The message from Heat coach Erik Spoelstra to his players in the time leading up to Thursday night’s Game 3 showdown with the Philadelphia 76ers at AmericanAirlines Arena has been simple: Continue to play with an edge.
“The playoffs aren’t about comfort,” Spoelstra said Wednesday as the first round series shifts to South Florida tied at 1 after Dwyane Wade’s heroics and a better defensive effort lifted the Heat to victory Monday in Game 2.
“Winning during the playoffs is not comfortable. We had a great edge to us in Game 2, much more so than Game 1. They had an incredible edge and force to them in Game 1 so we know what we can probably expect from them in Game 3. The margin for error in a series like this is very small. You have to bring great force, but there also has to be things done with real focus and discipline.”
After four thrilling regular season games and two intense playoff meetings, it doesn’t appear Spoelstra is going to have to play any mind games to get his team up for the rest of this series.
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The physical nature of Game 2 – like the snapshot of Heat forward Justise Winslow barking obscenities at Sixers rookie Ben Simmons after drawing a charge – and the way the game ended, with Goran Dragic angering all of Philadelphia with a late layup at the end of a 113-103 win, has Game 3 primed to be a doozy.
And then of course there’s the matter of Sixers All-Star center Joel Embiid, who could be cleared following a 10-game absence to lineup across from nemesis Hassan Whiteside. Although the Sixers have listed Embiid as doubtful, the Heat are preparing to see him sooner rather than later.
The way Winslow sees things, the physicality and trash talk in this series, which is already high, figures to rise to another level again – especially if Embiid returns.
“[The dislike] increases every game. Every possession it increases,” Winslow said. “We both know what's at stake. We're trying to get to that next round by any means necessary.
“I know some of those guys. But between the lines I don’t like them. I don't like them at all. Nothing personal, nothing dirty, but it’s going to be physical, it’s going to be a lot of back and forth especially if Jojo is out there.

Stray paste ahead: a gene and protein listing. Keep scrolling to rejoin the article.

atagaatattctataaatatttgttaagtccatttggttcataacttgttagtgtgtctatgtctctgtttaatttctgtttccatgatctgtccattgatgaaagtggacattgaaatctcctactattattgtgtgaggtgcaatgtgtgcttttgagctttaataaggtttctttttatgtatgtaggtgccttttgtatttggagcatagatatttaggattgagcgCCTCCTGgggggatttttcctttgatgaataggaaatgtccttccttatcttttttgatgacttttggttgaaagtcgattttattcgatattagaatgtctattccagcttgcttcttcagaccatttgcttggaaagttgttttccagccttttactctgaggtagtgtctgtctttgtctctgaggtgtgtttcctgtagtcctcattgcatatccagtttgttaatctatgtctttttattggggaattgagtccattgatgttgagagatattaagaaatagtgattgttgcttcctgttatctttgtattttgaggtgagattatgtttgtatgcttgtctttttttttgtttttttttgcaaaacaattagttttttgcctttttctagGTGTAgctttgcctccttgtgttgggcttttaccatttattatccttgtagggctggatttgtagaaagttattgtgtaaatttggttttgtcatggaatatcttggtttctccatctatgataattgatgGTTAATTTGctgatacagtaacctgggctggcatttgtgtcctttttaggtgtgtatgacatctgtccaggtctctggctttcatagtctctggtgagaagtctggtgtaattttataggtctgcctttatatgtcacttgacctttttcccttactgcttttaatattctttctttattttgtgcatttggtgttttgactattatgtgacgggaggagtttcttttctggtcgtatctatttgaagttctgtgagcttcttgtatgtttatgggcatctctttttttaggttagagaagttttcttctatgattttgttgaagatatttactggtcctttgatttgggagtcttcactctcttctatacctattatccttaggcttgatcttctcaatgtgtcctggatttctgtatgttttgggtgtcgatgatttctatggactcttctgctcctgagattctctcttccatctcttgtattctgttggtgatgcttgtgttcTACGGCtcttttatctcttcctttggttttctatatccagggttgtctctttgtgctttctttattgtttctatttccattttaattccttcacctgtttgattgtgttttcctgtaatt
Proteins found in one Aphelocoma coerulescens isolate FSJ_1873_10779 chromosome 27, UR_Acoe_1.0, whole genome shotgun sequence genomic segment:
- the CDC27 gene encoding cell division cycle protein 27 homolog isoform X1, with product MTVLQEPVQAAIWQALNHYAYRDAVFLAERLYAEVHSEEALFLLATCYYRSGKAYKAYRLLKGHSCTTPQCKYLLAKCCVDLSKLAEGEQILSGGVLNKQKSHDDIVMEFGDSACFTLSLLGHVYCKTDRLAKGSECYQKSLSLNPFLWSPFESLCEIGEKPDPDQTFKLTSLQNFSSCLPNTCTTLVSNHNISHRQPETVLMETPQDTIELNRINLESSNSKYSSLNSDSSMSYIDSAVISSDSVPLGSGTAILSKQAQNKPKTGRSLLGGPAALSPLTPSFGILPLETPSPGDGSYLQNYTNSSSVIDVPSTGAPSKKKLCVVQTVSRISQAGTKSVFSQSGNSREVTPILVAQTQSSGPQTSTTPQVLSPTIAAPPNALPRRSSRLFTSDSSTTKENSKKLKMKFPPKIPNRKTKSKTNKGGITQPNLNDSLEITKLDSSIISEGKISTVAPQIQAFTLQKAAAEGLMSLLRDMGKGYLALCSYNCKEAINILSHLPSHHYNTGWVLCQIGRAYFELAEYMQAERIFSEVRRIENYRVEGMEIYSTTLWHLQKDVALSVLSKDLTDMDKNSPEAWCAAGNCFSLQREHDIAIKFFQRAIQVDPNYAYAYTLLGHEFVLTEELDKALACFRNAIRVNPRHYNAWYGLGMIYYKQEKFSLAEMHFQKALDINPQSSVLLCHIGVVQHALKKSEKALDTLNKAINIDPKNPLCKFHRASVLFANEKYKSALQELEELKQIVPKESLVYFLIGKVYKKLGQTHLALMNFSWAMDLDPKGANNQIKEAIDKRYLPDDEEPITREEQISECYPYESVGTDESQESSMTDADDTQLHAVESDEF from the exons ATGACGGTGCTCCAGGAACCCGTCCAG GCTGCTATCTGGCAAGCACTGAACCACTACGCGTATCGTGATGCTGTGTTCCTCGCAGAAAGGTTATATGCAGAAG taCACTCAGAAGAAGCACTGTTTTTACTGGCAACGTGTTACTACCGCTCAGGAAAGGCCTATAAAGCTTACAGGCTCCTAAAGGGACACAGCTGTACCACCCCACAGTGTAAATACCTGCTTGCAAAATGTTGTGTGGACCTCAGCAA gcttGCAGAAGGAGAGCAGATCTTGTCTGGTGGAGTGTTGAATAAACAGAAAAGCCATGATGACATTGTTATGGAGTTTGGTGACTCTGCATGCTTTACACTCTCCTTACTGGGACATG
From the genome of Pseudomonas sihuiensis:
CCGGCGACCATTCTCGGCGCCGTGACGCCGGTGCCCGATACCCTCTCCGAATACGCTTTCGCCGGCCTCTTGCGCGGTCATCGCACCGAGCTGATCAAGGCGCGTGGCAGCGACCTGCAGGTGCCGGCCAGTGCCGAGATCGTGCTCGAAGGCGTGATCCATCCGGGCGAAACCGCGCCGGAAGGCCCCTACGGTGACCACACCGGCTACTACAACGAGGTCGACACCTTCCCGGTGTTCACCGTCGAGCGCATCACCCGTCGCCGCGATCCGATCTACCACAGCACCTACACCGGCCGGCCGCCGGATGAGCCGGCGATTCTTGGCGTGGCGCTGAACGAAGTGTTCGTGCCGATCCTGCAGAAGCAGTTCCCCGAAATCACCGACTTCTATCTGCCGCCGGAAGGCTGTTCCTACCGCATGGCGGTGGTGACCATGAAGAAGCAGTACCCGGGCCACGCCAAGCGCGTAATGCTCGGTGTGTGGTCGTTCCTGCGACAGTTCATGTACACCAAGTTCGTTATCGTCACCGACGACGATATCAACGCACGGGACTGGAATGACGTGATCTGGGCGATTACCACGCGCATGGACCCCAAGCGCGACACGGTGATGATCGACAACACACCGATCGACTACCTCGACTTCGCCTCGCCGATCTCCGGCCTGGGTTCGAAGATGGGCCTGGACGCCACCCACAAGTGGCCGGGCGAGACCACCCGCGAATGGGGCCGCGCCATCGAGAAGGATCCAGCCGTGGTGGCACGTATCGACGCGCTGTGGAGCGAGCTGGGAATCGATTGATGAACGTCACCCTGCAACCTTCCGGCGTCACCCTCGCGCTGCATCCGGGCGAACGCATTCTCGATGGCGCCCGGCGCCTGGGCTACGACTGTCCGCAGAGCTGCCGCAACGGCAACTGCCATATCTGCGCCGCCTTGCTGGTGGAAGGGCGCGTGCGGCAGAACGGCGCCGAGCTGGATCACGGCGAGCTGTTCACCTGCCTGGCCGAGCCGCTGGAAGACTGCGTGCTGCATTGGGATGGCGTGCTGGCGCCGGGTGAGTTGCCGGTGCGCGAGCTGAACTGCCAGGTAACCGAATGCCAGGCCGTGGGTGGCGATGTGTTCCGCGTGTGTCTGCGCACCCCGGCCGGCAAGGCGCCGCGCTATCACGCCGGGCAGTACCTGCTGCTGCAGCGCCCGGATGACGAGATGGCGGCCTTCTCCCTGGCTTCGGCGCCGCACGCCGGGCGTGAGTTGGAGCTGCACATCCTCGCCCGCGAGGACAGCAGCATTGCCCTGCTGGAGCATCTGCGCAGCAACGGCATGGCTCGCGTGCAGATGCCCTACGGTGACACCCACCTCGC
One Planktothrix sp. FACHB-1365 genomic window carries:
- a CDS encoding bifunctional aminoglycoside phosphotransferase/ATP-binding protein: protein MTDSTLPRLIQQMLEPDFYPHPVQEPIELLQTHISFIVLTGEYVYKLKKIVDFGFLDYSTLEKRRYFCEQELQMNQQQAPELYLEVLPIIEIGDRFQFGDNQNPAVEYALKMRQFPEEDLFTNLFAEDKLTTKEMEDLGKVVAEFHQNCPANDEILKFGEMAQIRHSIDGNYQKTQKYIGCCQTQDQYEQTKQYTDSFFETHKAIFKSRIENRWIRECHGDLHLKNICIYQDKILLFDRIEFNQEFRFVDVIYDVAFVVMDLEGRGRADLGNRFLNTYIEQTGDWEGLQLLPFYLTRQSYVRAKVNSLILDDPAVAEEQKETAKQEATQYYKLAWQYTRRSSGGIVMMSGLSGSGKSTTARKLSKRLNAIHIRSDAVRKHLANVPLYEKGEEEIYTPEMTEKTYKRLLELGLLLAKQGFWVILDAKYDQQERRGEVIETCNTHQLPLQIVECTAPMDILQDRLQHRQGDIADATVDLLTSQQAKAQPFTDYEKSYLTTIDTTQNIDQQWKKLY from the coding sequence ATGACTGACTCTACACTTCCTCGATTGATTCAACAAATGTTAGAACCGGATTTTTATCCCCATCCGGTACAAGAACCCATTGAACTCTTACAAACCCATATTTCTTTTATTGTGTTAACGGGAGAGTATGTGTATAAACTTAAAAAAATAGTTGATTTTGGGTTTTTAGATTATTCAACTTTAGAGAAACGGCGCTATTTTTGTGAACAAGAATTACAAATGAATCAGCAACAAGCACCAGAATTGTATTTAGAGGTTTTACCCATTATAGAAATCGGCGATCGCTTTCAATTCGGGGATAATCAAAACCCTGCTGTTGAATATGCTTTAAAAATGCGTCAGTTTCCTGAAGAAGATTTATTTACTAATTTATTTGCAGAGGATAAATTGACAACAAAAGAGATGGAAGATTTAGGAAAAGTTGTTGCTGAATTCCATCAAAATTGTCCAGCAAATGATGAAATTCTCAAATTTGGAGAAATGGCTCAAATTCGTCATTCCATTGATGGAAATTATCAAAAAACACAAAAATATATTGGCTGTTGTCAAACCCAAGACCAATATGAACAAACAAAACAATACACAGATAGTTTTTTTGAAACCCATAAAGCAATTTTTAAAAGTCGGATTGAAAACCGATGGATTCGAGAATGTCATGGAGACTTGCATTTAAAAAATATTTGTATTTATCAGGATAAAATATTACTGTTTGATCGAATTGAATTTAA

“It’s fun. That’s what you want as a competitor. It almost has that pickup [game], outside feel to it. I just love the physicality and just the competitive nature both teams have shown.”
One thing Sixers forward Robert Covington clearly didn’t like was Dragic putting an exclamation point on the Heat’s win in Game 2. After he scored unguarded on a layup with 1.2 seconds to go, Dragic was booed by Philly fans and yelled at by players on the Sixers bench.
“It definitely matters because you can just dribble it out,” Covington said. “We don’t understand why he did it.”
Said Dragic: “I don't care. The first game we were down 30 and they were still running inbounds plays after timeouts with seven seconds left in the game. It's the playoffs. I'm doing everything it takes.”
Even though the Heat held the Sixers to 41.7 percent shooting from the field and 7 of 36 on three-point shots in Game 2, there is one area Spoelstra wants to see a dramatic improvement from his defense in Game 3. That’s second chance points.
For the second game in row, Philadelphia grabbed 17 offensive rebounds. Thus far, the Heat has been outscored 45-18 in second chance points. The Sixers, the No. 1 rebounding team in the league this season, figure to only get better at dominating on the glass when Embiid returns.
“They’re burying us, they’re absolutely burying us on the glass,” Spoelstra said. “That has to change. Their [advantage in points in the paint right now] I believe are 102 to 68. I know you don’t win a lot of game doing that.”
How does the Heat solve it?
“It has to do with film,” James Johnson said. “We're watching film and what they're getting their second opportunities from. They have great catch and shoot players, and sometimes we have both guys contesting and it just creates a lane for the big man to go crash the boards. We’re figuring it out, moving rotations and we’ve just got to stop that bleeding on the offensive rebounds.”
On the flip side, Miami knows it can’t rely on Dwyane Wade, the hero in Game 2 with 28 points, to dominate at age 36 in every game in this series. Offensively, others have to step up.
“I'm not worried about encores,” Wade said. “I’m just worried about trying to help this team win. I've had my day in the sun where I needed to show you all scoring 30 or 40 night after night. I did that, we won a championship. Right now it’s just about being a leader and giving this team what they need on different nights. So I don't know what [Thursday] is going to being or what’s going to happen, but I want to be able to walk away knowing this team has won a basketball. That’s the only focus of mine.”